Re: Two questions about the IPA and English.
|From:||Roger Mills <romilly@...>|
|Date:||Wednesday, July 10, 2002, 20:36|
>In all the diagrams I've seen of where the vowels are pronounced in
>English, /V/ seems to be a low (or less-low) central vowel, much closer
>to /6/ (or even /A/ or /a/) than /V/. Why, then, is /V/ used to
>transcribe this vowel?
>As an adaptation/mnemonic, I suppose, of IPA "inverted l.c. v"
>Why is it that in some things/people proclaiming to use the IPA,
>primarily American things/people, <y> is used for /j/ and <s, z, c,
>j>-with haczek are used for /S, Z, tS, dZ/, respectively?
>(1) as for "y", to keep the phonemicization in line with English spelling;
"j" would confuse matters. And Sanskritists get along just fine with y, c,
j, as do many American linguists..
(2) avoidance of digraphs (phonemic principle: one sound, one symbol) or
mixing upper/lower case (an aesthetic judgment I suppose, though in
discussing a language with lots of sounds such mixing was resorted to).
(3) following on (2), in the olden days of typewritten mss., things like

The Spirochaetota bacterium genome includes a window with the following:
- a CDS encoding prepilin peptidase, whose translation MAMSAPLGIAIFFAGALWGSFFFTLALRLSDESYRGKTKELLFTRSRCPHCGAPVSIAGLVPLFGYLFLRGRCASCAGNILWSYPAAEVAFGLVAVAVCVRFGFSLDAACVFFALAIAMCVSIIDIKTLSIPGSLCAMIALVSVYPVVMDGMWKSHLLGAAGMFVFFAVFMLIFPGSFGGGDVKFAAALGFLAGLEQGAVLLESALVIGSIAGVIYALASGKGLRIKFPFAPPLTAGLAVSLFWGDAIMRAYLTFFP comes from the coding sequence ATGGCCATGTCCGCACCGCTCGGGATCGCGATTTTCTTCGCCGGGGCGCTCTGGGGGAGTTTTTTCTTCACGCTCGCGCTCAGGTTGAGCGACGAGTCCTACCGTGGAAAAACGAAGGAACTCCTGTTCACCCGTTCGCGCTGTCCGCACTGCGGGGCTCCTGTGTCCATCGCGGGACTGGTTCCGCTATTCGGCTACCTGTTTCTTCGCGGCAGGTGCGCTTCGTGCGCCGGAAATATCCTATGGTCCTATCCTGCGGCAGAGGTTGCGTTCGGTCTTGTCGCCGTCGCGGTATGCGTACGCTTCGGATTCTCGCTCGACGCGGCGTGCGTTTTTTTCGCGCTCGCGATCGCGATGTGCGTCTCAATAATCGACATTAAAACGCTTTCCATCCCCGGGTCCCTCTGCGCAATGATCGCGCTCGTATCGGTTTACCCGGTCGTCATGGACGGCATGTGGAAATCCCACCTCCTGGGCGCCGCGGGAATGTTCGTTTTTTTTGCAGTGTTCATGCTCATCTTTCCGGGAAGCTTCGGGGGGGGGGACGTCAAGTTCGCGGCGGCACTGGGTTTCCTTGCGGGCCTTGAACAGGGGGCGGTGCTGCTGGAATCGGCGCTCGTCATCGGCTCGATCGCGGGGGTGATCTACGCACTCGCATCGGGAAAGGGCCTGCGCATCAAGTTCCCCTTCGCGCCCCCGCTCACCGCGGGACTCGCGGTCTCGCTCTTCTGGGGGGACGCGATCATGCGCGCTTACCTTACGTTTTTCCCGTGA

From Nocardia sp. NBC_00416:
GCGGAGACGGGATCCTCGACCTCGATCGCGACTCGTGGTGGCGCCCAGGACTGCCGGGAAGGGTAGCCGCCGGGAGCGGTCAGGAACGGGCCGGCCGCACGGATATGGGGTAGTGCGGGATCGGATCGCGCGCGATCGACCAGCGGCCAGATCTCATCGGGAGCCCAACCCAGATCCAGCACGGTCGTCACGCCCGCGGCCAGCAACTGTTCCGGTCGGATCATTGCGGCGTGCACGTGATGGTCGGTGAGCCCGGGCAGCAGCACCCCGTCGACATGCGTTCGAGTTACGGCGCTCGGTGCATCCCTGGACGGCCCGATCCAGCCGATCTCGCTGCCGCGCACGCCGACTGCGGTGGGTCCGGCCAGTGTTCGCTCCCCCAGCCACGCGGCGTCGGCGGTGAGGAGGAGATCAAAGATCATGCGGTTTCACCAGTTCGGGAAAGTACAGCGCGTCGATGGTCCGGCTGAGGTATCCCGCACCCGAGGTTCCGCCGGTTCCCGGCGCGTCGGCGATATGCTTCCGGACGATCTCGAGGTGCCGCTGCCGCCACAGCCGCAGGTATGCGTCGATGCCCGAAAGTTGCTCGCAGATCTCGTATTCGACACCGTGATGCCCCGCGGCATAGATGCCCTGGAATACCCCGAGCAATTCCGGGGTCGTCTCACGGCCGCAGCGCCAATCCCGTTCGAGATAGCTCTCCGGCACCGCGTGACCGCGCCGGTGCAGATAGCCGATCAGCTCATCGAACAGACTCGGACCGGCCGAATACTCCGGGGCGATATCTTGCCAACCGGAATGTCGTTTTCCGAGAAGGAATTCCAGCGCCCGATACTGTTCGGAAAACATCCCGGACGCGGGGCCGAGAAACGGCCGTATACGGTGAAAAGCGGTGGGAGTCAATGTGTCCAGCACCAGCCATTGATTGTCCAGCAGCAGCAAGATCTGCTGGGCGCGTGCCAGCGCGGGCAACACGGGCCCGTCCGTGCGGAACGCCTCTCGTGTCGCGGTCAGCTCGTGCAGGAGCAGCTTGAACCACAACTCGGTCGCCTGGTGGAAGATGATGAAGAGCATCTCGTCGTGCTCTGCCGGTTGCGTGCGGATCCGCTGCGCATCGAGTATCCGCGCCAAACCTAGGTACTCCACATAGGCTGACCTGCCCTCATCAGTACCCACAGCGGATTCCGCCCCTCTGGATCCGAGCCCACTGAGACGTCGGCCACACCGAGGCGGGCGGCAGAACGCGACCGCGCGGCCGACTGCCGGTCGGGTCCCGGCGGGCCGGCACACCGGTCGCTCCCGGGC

barred-i, barred-b/d/g (for the fricatives) were relatively easy to type
(and to type-set, if you didn't have an IPA font). But it was always a bore
to have to add the haceks by hand (accents and tildes too, if you didn't
have an international typewriter-- until Olivetti came along in the early
50s, those were special-order and expensive; a linguistics department might
have _one_ for everybody's use. IPA typewriters were even rarer. The US
was-- ahem-- a bit provincial 50-plus years ago......Professional journals
like Language and IJAL had proper IPA fonts, however, though almost no-one
Just think-- to type a real schwa on an ordinary machine, you would have to
remove the paper, insert it upside down, align it properly, type "e", then
reverse the process. Aargh, No wonder we used barred-i, or left a blank
space and inserted them by hand-- leading to errors in the published text 9
times out of 10.
The problem in those days was not dissimilar to our problems with
representing IPA in email. The 26 letters of the alphabet just aren't
<rant> One Dutch journal I've often used, printed in Indonesia in colonial
days, is notorious for horrendous typos. Of course the typesetters were
Indonesians who may or may not have known Dutch, and the mss. were (often)
handwritten. When a non-native Dutch reader can spot errors in the Dutch
text, one wonders what's slipping by in the native-language portions. Case
in point: a dictionary glosses a certain word "boomsoort" (tree sp.), but
comparative evidence shows that the word clearly refers to a _bean_ sp.